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Title: Your God had his chance and he blew it : modernity, tradition and alternative religion in 1960s and 1970s horror
Author: McCarthy, Linda Mary Kathleen
ISNI:       0000 0004 6059 8809
Awarding Body: University of East Anglia
Current Institution: University of East Anglia
Date of Award: 2016
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The period of the mid-1960s through the mid-1970s, falling at a crux between the influences of modernity and postmodernity, was an era undergoing vast paradigmatic shifts. Defined by cultural historians as The Final Phase of Modernism, A Rage against Order, The New Sensibility, an era of Getting Loose, or The Culture of Narcissism, this decade was increasingly fracturing along conservative-liberal fault lines. Presumably, as a result of this socio-political dichotomisation, debates were being forwarded about the need for and efficacy of grand narratives including historical imperatives, familial connectivity, and traditional spiritual affiliation elicited across this cultural spectrum: from orthodox institutions, such as the Catholic Church to more left-wing establishments such as the Civil Rights and Counter Culture movements. Given prevalence of these conundrums, this thesis will explore how these concerns were discussed and disseminated within the United States through the popular media and, more specifically, works of horror. Indeed, at least since the Gothic literary period, and its qualified revival in the New Hollywood Alternative Religion Horror cinema this discursive thread has, arguably, articulated concerns surrounding the legacy and effects of modernity, traditionalism, the supernatural and affiliations of faith overall. In focusing upon American and British/American co-productions such as Rosemary’s Baby, The Omen, and The Wicker Man, their shared concern in addressing spiritual questions will be taken seriously not merely as metaphors but instead as viable contemporaneous debates. This reading thus offers up an alternative to those currently presented by academia wherein religion is regarded as a mere metaphor for restrictive socio-political mechanisms, or as symbols of plenitude and power.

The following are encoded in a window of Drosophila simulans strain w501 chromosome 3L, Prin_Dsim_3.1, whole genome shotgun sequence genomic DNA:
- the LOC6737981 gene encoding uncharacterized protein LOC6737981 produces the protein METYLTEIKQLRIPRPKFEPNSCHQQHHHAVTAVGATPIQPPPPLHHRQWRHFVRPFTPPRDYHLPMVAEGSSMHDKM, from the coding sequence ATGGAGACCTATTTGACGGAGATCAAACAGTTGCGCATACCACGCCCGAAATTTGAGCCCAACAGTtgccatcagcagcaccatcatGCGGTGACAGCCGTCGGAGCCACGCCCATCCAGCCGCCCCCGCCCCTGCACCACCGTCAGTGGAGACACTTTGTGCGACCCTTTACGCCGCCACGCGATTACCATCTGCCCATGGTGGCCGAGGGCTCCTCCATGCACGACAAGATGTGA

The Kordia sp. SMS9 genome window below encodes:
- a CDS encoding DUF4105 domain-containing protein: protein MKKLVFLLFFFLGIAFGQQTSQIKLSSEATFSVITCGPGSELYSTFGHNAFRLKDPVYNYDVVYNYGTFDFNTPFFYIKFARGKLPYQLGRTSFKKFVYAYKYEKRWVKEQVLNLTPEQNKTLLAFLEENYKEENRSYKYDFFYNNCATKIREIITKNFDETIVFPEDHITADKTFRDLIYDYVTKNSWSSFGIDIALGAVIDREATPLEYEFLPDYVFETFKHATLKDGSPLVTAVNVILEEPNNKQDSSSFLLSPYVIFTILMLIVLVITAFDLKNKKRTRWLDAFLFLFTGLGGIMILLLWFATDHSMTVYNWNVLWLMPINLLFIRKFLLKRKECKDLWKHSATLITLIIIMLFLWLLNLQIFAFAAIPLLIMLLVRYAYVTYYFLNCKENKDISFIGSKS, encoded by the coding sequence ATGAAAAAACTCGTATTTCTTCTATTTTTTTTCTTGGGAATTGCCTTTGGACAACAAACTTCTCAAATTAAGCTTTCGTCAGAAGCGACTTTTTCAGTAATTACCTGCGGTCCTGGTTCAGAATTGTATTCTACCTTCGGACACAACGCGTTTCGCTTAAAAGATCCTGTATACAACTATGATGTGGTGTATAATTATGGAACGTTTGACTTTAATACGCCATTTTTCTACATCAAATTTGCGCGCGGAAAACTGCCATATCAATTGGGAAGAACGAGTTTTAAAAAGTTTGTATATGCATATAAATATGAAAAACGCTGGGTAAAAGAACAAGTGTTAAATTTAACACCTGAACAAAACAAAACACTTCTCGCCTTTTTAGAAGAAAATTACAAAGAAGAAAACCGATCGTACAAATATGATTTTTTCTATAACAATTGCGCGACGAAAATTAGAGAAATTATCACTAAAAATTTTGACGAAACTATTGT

Supervisor: Not available Sponsor: Not available
Qualification Name: Thesis (Ph.D.) Qualification Level: Doctoral
EThOS ID:  DOI: Not available